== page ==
Macquarie Harbour

We present this work in honor of ANZAC Day.

Rex Ingamells
Australian
1913 – 1955

 

Macquarie Harbour jailers lock
the sullen gates no more…
but lash-strokes sound in every shock
of ocean on the dismal rocks
along that barren shore.

No more the bolters hear the hound
that bays upon the wind,
and terror-spurred kept onward-bound
until they drop upon the ground
starved and terror-pinned…

But gales that whine among the hills
sniff at the savage tracks
the hopeless took. The snowfall fills
bleak ranges; then the moonlight spills
broad arrows on their backs.

In the Bush

We present this work in honor of Canberra Day.

Francis Kenna
Australian
1865 – 1932

 

A thousand miles and more to the westward,
Somewhere the city lies,
I strain mine eyes for the glare reflected
Up in the starlight skies.

I strain mine ears for the roll and roaring,
The laugh of the passers by,
But only the trees on the far horizon,
Only the open sky.

A plover’s call in the stillness rises,
A lamb in the marshes bleats—
But O! for the lights and the passing faces!
And O! for the city’s streets!

The Song of Australia

We present this work in honor of Australia Day.

Caroline Carleton
Australian
1811 – 1874

 

There is a land where summer skies
Are gleaming with a thousand eyes,
Blending in witching harmonies ;
And grassy knoll and forest height,
Are flushing in the rosy light,
And all above is azure bright — Australia!

There is a land where honey flows,
Where laughing corn luxuriant grows,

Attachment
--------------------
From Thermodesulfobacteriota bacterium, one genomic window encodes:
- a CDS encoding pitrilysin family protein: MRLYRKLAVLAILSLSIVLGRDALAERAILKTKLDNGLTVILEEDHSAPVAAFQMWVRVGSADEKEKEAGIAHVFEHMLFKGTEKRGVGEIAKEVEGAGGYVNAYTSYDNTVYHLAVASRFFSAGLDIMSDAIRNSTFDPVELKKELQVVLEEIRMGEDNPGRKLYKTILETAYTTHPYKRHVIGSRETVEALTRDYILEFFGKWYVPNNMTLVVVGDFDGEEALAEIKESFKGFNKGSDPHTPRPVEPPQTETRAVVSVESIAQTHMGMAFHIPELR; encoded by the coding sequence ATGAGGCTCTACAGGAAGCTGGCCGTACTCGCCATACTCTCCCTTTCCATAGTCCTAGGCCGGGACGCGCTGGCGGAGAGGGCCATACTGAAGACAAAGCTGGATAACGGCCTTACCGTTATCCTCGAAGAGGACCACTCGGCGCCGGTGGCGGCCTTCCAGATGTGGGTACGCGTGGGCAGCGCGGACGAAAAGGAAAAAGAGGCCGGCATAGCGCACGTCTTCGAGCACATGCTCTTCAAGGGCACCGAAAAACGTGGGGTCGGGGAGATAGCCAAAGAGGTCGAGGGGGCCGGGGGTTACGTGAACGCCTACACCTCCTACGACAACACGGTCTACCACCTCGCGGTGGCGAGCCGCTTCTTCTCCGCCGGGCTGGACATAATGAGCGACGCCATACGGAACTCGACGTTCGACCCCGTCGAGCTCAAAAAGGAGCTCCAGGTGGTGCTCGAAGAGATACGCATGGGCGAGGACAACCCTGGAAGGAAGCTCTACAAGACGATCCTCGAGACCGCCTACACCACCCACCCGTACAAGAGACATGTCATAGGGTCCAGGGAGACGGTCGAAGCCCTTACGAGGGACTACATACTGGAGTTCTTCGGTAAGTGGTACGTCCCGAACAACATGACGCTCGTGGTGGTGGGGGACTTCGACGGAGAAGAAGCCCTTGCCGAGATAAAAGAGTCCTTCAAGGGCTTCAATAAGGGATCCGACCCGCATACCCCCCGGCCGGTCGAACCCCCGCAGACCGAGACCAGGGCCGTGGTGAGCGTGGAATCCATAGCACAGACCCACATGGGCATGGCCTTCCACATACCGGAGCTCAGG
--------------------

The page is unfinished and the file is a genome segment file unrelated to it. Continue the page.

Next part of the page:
Land of the myrtle and the rose;
On hill and plain the clust’ring vine
Is gushing out with purple wine,
And cups are quaffed to thee and thine — Australia!

There is a land where treasures shine
Deep in the dark unfathom’d mine
For worshippers at Mammon’s shrine;
Where gold lies hid, and rubies gleam,
And fabled wealth no more doth seem
The idle fancy of a dream — Australia!

There is a land where homesteads peep
From sunny plain and woodland steep,
And love and joy bright vigils keep;
Where the glad voice of childish glee
Is mingling with the melody
Of nature’s hidden minstrelsy — Australia!

There is a land where, floating free,
From mountain-top to girdling sea,
A proud flag waves exultingly;
And freedom’s sons the banner bear,
No shackled slave can breathe the air,
Fairest of Britain’s daughters fair — Australia!

Butchered to Make a Dutchman’s Holiday

We present this work in honor of the poet’s 155th birthday.

Harry ‘Breaker’ Morant
Australian
1864 – 1902

 

In prison cell I sadly sit,
A dammed crestfallen chappie,
And own to you I feel a bit—
A little bit—unhappy.

It really ain’t the place nor time
To reel off rhyming diction ;
But yet we’ll write a final rhyme
While waiting crucifixion.

No matter what end they decide
Quick-lime? or boiling oil? sir
We’ll do our best when crucified